The following ministers have gone out from the Rural Valley church. Barkley S. Sloan, Wm. F. Ewing, E. P. Sloan, S. B. Fleming, D. D., John Caruthers, James E. Caruthers, Alexander Caruthers, and Prof. A. P. Ormond of Princeton. Some young men of the church are now in course of preparation for the ministry. In brief, all departments of church work seem to be carefully looked after. The Sabbath School, Young People's Society, and the Women's Foreign Missionary Society are in a very prosperous condition. With the beautiful new edifice, the congregation is now decidedly in a better condition than ever before for onward movement. There is likely to be an increase of population, as a charter has been granted to build a railroad from Punxsutawney to Kittanning, which would most likely pass through Rural Valley. At all events the people are in high hopes.

The Dedication Services.

All in all, the seventh day of May was the greatest day in the history of the Rural Valley church. It dawned gloriously, the sun rising in piercing brightness, making the heavy white frost of the night before glisten like a bed of diamonds. The meadows around the village were besprinkled in indescribable beauty with the dandelion and violet in their first bloom; the forests were charmingly variegated with the dogwood and service-berry in their glory, and the orchards were fragrant from the blossoms of the apple, plum, peach and cherry. But the most attractive and admired object of all was the new church, justly regarded as the glory of the village. There are but two churches in the place, and the Sabbath previous the Methodist brethren dedicated the new edifice, helped considerably by the Presbyterians, who in turn on their day received help from the Methodists. The two churches are on most cordial terms. The new Presbyterian church, a frame structure, is built in handsome architectural style, cruciform, ceiled with yellow pine, most cheerfully lighted through beautifully tinted windows, seats about five hundred people, and it is hard to see how it could be better adapted to the wants of the congregation. The total cost was a little over $6000. The debt was $1100. That such a church was built for so little money is chiefly owing to the good management of the Building Committee, Messrs. Dr. J. M. Pettigrew, H. B. Schall, A. B. Marshall, Joseph Templeton and James Hilty.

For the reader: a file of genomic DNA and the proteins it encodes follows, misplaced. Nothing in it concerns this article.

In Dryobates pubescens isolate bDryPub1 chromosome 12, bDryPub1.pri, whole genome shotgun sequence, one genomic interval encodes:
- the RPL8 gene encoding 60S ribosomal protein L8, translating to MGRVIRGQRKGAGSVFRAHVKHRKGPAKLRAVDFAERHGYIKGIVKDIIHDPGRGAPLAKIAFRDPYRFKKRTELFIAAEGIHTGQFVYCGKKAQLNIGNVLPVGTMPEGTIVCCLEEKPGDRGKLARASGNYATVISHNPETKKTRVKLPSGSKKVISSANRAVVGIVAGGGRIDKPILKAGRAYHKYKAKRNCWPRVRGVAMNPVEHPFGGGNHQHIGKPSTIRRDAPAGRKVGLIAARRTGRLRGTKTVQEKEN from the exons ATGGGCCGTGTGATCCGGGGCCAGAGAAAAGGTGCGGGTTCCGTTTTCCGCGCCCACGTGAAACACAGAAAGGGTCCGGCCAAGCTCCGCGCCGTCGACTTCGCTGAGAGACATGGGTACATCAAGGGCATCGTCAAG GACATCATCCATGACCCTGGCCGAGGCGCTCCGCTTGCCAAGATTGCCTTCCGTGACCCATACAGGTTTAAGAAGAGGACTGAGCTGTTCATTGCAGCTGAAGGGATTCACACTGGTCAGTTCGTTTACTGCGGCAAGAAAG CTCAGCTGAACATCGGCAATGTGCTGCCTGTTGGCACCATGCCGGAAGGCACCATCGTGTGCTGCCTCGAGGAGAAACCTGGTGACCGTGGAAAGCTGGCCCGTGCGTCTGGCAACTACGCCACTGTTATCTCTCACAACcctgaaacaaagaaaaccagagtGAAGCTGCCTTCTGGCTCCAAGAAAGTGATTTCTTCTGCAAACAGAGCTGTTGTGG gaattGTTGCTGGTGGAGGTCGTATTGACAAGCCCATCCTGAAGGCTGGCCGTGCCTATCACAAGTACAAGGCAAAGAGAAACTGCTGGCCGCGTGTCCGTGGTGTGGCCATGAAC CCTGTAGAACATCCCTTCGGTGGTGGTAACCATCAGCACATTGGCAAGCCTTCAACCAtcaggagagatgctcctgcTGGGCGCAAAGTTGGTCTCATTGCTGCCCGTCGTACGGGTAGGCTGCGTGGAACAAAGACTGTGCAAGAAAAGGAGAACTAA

The dedication services began at 10 A.M. and continued until 10 P.M. with two brief intermissions. Long before the hour for opening, the people began to assemble, many coming long distances, and filling the church to overflowing. They were there from Kittanning, Atwood, Dayton, Echo, Snyderville, Barnards, Goheenville, Bryan, Whitesburg, Greendale, Blanco, Tattletown and Pinch Gut. Rev. H. L. Mayers preached in the morning. Rev. G. W. Mechlin, D. D., in the afternoon, and Rev. S. S. Gilson at night. Other ministers who participated in the services were the pastor, Rev. F. X. Miron, J. D. Wampler, Rev. E. P. Sloan and Rev. J. D. Frum. Dr. Mechlin gave a very interesting sketch of the old pastors. Mr. Mayers made the appeal for the money to pay the debt, and in a comparatively short time secured more than enough, without any undue pressure. The people gave in all $1552, ranging in age from seven weeks to seventy years. It was remarkable how many babies were present in the arms of their mothers - I counted over thirty - and they made a chorus of sweet music through all the services of the day. It was a thoughtful thing to have them present, that in the remote future they may say, if their lives are spared, that they were present on this great day of dedication. The beauty of the contributions was that they were so well distributed, the overwhelming majority being in gifts of five dollars each. The liberality of the people was most commendable, and they continued to give cheerfully long after the debt line was passed. It is very creditable to this community that at the two dedications on successive Sabbaths they should give $3000 and clear the two churches of all debt. The people continued to show the deepest interest all day, packing the house at all the services. At the noon recess they "all sat down by companies upon the green grass, and they did all eat and were filled."

S. S. G.